The third component is temporary, only existing for the duration of the project’s need. These are the teams temporarily put in place to support (in EPPIC’s ISD methodology-set) PACT Processes for T&D. They may include Project Steering Teams, Analysis Teams, Design Teams, and any other support teams that a Curriculum Architecture Design (CAD), Modular Curriculum Development (MCD), or Instructional Activity Development (IAD) project requires. They are formed as part of a PACT Project, do their work, and disband once the project is complete. Project Steering Team members are appointed by the Advisory Council who, in turn, handpick all other project-related team members.
The Governance System and Processes
The Governance System and Processes ensure communications with the executives of the enterprise for the purpose of directing and resourcing the T&D systems and project efforts. Their focus is usually not on the “low-hanging fruit” with its mass appeal. Nor is their bias to fill empty classroom seats or online sites with employees who need a place to sit (we call this “butts in seats,” and “butts on sites” as both are only measure of the lowest of the low-hanging fruit metric).
The only way to ensure that the T&D system is addressing the business-critical and highly important, high-payoff T&D is to systematically engage the leaders of the enterprise to double-check the findings of the Advisory Councils who provide investment recommendations to them.
It builds confidence that T&D expenditures are I’s with plenty of R’s to follow (as in ROI). Ideally, the Governance Board includes at least a few of the most senior executives of a company. These are the folks who understand the strategic direction of the business. When they make T&D decisions, they base them on how T&D can help align the people-resources with what needs to be done. This board doesn’t try to use T&D to make up for bad organization structures, poor communication, bad processes, or any other quality-impacting element except for the knowledge and skills that keep people from performing at optimal levels.
A formal Governance Board may typically meet twice a year (depending on the volatility of their business situation. The first meeting is in sync with the enterprise budget cycle. The second, six months after, is used to review and make any midcourse corrections.
Members rotate on and off but still represent the key business functions or processes. An informal approach is to meet more casually to get the same input. That less formal approach will work if your supplier-customer situation is not very complex.
The Advisory System and Processes
The formal Advisory System and Processes is also for communications. It would include a set of committees or councils immediately below the resource allocation, decision-making Governance Board. Think of them as “communities of practice” from the knowledge management world. Advisory Councils look out for the more parochial T&D needs of individual functions and processes (processes owned by their functions) of the company. They could also be organized differently depending on the nature of the enterprise.
How these councils are structured and the number of them depends, largely, on the organization and how it operates. Ideally, they should represent functions and disciplines and cover the leadership, core, and support business processes, depending on where the critical business issues exist. Don’t form groups when they aren’t dead center in the priority targets.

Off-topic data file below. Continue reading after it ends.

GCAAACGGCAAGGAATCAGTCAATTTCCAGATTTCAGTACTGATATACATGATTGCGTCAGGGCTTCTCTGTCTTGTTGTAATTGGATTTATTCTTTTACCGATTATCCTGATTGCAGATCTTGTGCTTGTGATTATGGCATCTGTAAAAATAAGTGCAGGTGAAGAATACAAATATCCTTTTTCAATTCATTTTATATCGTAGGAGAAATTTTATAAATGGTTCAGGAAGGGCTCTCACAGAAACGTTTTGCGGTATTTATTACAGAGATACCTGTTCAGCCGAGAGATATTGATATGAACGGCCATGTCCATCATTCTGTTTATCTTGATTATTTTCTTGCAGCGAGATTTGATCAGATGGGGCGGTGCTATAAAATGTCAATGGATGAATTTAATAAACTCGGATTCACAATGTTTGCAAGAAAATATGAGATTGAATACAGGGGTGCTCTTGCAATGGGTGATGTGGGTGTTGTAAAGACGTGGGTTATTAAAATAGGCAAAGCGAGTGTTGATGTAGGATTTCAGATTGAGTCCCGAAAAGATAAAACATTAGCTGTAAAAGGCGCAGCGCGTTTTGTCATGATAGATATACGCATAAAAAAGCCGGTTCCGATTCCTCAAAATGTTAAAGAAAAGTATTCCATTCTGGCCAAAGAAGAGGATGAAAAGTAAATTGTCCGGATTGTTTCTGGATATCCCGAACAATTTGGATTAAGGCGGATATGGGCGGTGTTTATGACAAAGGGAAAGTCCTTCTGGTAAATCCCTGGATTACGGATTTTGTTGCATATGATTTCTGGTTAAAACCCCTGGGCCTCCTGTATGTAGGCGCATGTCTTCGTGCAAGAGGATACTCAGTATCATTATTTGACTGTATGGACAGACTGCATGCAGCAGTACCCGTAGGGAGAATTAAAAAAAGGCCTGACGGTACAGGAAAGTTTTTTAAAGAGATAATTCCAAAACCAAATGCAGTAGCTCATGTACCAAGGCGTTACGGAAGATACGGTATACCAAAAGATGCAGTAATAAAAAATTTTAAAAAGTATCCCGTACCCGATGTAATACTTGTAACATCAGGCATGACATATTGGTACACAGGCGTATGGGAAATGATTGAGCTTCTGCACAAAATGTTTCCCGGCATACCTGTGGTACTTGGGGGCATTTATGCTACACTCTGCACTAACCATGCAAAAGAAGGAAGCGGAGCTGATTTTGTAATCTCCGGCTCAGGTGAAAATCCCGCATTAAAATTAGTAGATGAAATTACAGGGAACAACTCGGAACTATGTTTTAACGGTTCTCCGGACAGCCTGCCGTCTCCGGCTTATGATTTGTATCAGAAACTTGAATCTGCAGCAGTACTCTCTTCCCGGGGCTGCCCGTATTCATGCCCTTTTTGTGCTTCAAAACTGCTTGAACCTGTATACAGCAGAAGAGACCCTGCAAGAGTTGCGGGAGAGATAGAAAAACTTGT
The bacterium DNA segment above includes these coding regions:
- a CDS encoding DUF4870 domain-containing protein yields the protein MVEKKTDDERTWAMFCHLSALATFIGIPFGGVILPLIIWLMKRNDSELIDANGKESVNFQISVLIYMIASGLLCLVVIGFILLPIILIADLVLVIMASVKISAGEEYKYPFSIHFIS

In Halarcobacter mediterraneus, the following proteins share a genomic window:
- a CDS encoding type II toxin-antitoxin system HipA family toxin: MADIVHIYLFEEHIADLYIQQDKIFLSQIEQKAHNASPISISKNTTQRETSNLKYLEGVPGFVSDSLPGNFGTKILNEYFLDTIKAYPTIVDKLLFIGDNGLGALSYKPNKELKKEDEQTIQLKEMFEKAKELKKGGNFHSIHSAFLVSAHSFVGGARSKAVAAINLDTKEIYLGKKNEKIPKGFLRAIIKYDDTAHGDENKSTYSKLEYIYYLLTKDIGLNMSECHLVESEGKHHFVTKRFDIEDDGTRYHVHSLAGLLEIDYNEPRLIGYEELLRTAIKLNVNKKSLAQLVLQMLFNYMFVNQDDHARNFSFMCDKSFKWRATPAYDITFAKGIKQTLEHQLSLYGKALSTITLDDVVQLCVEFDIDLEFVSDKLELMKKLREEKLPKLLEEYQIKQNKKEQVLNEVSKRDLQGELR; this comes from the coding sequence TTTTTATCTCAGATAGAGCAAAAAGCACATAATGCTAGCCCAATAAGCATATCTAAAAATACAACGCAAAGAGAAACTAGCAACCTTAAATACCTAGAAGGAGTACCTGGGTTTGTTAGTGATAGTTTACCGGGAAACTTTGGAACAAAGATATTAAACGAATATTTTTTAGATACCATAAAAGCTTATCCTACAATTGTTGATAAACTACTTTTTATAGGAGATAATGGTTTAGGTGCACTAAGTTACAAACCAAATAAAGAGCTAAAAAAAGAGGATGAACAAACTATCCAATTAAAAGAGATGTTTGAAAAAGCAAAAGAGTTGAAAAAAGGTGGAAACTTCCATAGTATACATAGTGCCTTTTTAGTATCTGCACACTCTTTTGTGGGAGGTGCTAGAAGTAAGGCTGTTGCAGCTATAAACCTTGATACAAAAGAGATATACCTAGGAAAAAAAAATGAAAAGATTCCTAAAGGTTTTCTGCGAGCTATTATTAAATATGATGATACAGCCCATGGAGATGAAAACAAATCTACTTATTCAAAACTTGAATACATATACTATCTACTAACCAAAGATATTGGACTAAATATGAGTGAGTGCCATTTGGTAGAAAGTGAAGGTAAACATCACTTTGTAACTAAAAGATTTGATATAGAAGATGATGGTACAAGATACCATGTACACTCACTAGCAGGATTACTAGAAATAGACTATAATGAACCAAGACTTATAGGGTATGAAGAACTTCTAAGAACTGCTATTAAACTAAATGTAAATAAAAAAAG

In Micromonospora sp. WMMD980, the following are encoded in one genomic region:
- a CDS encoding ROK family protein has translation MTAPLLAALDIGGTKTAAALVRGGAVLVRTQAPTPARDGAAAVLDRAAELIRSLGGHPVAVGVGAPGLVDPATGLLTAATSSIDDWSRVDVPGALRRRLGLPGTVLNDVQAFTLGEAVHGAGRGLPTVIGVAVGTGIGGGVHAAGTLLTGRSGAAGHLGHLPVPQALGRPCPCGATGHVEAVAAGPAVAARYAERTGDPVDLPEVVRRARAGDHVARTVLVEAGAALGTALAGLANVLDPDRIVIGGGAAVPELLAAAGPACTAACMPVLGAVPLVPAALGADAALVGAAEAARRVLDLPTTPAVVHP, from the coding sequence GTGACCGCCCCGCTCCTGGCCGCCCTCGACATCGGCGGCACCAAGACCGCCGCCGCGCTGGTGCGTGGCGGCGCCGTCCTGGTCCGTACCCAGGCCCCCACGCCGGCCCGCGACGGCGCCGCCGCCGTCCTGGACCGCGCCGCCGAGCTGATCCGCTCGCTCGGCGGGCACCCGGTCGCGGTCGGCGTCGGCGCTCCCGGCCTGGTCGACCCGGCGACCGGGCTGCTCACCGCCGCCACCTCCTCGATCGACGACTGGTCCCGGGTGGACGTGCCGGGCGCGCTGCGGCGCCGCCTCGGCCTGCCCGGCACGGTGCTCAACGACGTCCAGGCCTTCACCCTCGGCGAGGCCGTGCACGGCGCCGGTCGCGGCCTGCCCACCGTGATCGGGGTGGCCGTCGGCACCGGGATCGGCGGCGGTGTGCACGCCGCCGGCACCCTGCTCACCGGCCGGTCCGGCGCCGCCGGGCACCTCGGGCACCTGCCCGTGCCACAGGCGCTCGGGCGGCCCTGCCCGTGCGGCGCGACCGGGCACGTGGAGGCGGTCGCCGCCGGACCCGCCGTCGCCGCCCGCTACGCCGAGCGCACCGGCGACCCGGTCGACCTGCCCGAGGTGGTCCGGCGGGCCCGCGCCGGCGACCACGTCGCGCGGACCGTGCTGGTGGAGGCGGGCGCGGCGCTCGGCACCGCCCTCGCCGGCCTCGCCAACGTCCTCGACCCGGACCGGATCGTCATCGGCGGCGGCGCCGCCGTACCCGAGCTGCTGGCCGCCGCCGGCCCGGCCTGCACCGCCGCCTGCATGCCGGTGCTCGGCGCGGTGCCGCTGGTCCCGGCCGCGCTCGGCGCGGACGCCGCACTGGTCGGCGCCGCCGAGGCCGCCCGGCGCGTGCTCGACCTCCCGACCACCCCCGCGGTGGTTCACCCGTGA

The formal Advisory Councils’ meetings occur before the Governance Board meetings and are held at least twice a year. If approached informally, the functional leaders should be met with prior to meetings with enterprise leadership so that you have the “needs input” to set final priorities established.
Temporary Project Support Teams
EPPIC’s ISD projects almost always use a team approach to producing/acquiring T&D. We don’t advocate teams just for the sake of including people so they’ll “feel good” about the process, but because the critical T&D needs of the organization are best addressed when the right people are involved in the right manner at the right time in the analysis, design, development, and/or decision-making needed in the CAD, MCD, and IAD methodologies. Membership in the temporary support teams is determined by the specific criteria and plans for the particular ISD project. Project Steering Teams are different from Analysis or Design Teams.
The key here is that the most valuable contributors to these temporary teams will be the busiest ones in the organization and getting them is difficult, unless they are appointed by leaders in their functions/disciplines. And then, their time must be used judiciously. It’s always easier to obtain their help when they know that theirs is a temporary assignment with start and end points.
You can use the next two graphics for your own assessment. Use the first graphic for Voice of the Customer data, and the second garphic for Voice of the Supplier data.
Two More Examples of the T&D Governance & Advisory Structure
The Governance and Advisory Systems and Processes are the glue that hold a high-impact T&D “system” together and get it aligned. They provide the cross-organization knowledge that identifies real business/performance needs; they prioritize these needs and sanction which projects do and do not get resourced from among all the training needs that may exist.
I believe that the more complex the enterprise “customers” for T&D (or that the ISD/HPT products and services) are, and the more complex the T&D function “suppliers” are, the more formal your approach should be to getting these critical communications channels in place and operating efficiently and effectively.
It is EPPIC’s preferred approach for facilitating the Voice of the Customer (VOC) as well as the Voice of the Supplier (VOS) and getting communications clarity leading to smarter business decisions being made quickly, to the benefit of all. I believe it fits and serves HPT functions as well as it does T&D/Learning/Knowledge Management (ISD) functions.
PACT Processes, Curriculum Architecture Design, Modular Curriculum Development, and Instructional Activity Development are service marks of EPPIC, Inc.